Fergus Cullen: Life amid the grand illusion of genuine safety
I drove through Newtown, Conn., the other day, as you have if you've ever driven I-84 through Connecticut. There were roadside memorials along the highway. A wreath hung on an exit sign. Someone had lit up an American flag surrounded by smaller ones, presumably 26 of them.
In the days after the tragedy, I saw our third grader off to the bus and thought about how Newtown parents had performed the same ritual a few days before, never imagining that they would never see their child alive again. As we wrapped Christmas presents, I thought about the toys those parents purchased for their children that must be sitting in closets, unwrapped, not given, never opened with the Christmas morning glee of a child.
Yesterday I attended two memorial services. At the first I was sad in the way one is sad at the passing of anyone who reaches 90. He lived a simple life representing the New Hampshire of another time. One of 14 siblings raised on a farm in Gilford where French was spoken, he received a basic education, served his country in World War II, worked at the same Laconia manufacturer for 41 years, and grew his own vegetables in an expansive garden. He lived all but the last months of his life within walking distance of his birthplace. He acted as my surrogate grandfather when I was a boy, teaching me to fish and to shoot a BB gun and letting me explore his old barns for hours.
At the second service I was sad in the way one is sad whenever a high schooler decides he's not interested in finding out what the rest of life has in store, not interested in seeing 18, never mind 90. There will never be an adequate explanation.
Life requires a little suspension of disbelief. We have to believe in the illusion of safety, that everything will be fine, that bad events only happen to people we don't know who live in places that are far away. Reality interrupts when you least expect it.
The illusion of safety makes some think that a law or regulation could have prevented Newtown. The illusion of safety is one of the most effective sales pitches ever invented, a Roger Clemons fastball on the outside corner, a salesman's old reliable. Buy a bigger (more expensive) car because it's safer, when even the most basic cars of today are many times safer than the best cars were a short time ago. Just a decade ago cell phones used to be sold for security in case you got into an emergency. Going beyond planned obsolescence, child car seats come with safety expiration dates. What sort of reckless parent would buckle their youngest into an unsafe hand-me-down car seat? You need to buy a new one.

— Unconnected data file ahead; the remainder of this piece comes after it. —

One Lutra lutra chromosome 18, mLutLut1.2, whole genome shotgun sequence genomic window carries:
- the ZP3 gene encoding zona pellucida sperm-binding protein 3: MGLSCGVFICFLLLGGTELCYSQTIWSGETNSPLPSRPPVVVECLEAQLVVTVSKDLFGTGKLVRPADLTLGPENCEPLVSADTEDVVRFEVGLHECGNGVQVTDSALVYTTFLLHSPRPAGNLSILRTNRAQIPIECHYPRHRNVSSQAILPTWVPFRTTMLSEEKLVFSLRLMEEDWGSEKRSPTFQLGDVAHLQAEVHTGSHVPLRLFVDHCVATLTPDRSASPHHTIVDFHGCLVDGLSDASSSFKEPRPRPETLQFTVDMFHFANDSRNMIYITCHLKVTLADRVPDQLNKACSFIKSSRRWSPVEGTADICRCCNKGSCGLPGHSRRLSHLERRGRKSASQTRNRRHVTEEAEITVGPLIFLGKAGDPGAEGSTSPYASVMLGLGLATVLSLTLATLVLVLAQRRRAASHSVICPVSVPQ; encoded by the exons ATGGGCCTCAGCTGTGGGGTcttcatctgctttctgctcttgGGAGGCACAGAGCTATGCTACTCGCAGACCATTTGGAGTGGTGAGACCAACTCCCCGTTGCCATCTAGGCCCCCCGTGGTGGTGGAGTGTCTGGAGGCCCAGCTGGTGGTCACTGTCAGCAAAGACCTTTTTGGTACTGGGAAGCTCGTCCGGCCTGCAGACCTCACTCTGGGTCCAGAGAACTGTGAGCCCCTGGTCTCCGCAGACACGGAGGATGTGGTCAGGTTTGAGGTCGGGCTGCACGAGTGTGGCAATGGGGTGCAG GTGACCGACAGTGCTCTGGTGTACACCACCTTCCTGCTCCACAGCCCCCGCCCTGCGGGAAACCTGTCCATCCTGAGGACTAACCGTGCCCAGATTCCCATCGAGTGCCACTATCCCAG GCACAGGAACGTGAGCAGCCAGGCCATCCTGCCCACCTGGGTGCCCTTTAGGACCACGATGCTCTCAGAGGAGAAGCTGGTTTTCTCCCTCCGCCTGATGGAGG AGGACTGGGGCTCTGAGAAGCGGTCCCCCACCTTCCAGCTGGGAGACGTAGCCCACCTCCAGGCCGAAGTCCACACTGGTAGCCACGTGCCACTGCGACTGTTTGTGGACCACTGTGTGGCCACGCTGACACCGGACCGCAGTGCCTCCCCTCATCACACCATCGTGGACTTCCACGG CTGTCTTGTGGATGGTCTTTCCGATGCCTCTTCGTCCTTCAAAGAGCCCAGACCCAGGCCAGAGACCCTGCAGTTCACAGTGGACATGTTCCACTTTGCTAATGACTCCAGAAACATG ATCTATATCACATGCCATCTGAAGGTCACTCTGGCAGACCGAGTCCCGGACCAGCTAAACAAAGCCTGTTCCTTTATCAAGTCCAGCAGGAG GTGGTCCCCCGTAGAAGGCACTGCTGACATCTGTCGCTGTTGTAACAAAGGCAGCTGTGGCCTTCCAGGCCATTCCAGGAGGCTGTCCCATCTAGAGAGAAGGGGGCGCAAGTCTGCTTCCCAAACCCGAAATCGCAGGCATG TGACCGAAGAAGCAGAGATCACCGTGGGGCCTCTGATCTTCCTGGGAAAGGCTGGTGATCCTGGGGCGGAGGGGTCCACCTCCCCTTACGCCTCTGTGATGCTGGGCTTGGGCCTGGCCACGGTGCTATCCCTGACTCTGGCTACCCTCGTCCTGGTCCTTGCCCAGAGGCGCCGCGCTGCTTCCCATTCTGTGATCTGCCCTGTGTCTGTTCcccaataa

Last fall our kids' elementary school took down a big metal slide. It was presumably too tall, too steep, too slick, too fast, too dangerous. It was probably too much fun as well. It looked like it had been enjoyed by kids for decades before it was uprooted by a tractor. Those surviving children are lucky to be alive! They could have been victims! Maybe one of the reasons kids like video games so much today is because playgrounds aren't as much fun as they used to be, back when they menaced kids with the threat of boo-boos, tears, or even the occasional broken arm.
By adopting extraordinary security precautions, we have effectively eliminated the possibility of a plane being hijacked in the United States. There have been no U.S. hijackings since four took place on the same September morning in 2001. Even though there has never been a documented plane crash caused by interference from a cell phone, we comply with orders to turn off our mobile devices before takeoff to preserve the illusion that we are contributing to safety. The most dangerous thing about flying today is driving to the airport.
We've given up a lot of freedom in travel to achieve this level of safety. I wouldn't want to give up a comparable amount of freedom in our schools or every other aspect of daily life to achieve the same effect.
Fergus Cullen, a freelance columnist, can be reached at email@example.com.
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